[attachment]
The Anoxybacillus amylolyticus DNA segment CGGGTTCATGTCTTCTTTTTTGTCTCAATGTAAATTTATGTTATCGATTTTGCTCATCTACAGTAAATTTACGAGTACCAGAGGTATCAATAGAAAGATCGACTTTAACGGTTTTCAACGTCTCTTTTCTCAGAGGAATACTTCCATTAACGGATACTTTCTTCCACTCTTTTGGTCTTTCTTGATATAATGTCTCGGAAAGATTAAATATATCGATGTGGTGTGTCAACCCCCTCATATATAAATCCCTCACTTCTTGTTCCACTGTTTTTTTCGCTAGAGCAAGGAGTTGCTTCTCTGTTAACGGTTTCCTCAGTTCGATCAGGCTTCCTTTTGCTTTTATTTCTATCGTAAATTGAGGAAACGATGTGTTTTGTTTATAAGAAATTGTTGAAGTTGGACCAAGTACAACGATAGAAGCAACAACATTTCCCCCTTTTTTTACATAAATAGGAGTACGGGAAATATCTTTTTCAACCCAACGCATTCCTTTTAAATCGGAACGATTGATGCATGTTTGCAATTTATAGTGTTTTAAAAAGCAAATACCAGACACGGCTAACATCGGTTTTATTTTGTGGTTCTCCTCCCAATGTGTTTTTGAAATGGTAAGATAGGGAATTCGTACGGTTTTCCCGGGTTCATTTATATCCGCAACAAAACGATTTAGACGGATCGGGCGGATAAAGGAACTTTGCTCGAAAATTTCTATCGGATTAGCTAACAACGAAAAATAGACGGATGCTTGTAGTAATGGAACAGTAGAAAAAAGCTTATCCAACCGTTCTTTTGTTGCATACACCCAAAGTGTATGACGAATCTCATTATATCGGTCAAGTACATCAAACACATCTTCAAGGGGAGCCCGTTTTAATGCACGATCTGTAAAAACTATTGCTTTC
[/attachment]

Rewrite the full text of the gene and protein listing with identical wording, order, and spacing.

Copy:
The Anoxybacillus amylolyticus DNA segment CGGGTTCATGTCTTCTTTTTTGTCTCAATGTAAATTTATGTTATCGATTTTGCTCATCTACAGTAAATTTACGAGTACCAGAGGTATCAATAGAAAGATCGACTTTAACGGTTTTCAACGTCTCTTTTCTCAGAGGAATACTTCCATTAACGGATACTTTCTTCCACTCTTTTGGTCTTTCTTGATATAATGTCTCGGAAAGATTAAATATATCGATGTGGTGTGTCAACCCCCTCATATATAAATCCCTCACTTCTTGTTCCACTGTTTTTTTCGCTAGAGCAAGGAGTTGCTTCTCTGTTAACGGTTTCCTCAGTTCGATCAGGCTTCCTTTTGCTTTTATTTCTATCGTAAATTGAGGAAACGATGTGTTTTGTTTATAAGAAATTGTTGAAGTTGGACCAAGTACAACGATAGAAGCAACAACATTTCCCCCTTTTTTTACATAAATAGGAGTACGGGAAATATCTTTTTCAACCCAACGCATTCCTTTTAAATCGGAACGATTGATGCATGTTTGCAATTTATAGTGTTTTAAAAAGCAAATACCAGACACGGCTAACATCGGTTTTATTTTGTGGTTCTCCTCCCAATGTGTTTTTGAAATGGTAAGATAGGGAATTCGTACGGTTTTCCCGGGTTCATTTATATCCGCAACAAAACGATTTAGACGGATCGGGCGGATAAAGGAACTTTGCTCGAAAATTTCTATCGGATTAGCTAACAACGAAAAATAGACGGATGCTTGTAGTAATGGAACAGTAGAAAAAAGCTTATCCAACCGTTCTTTTGTTGCATACACCCAAAGTGTATGACGAATCTCATTATATCGGTCAAGTACATCAAACACATCTTCAAGGGGAGCCCGTTTTAATGCACGATCTGTAAAAACTATTGCTTTC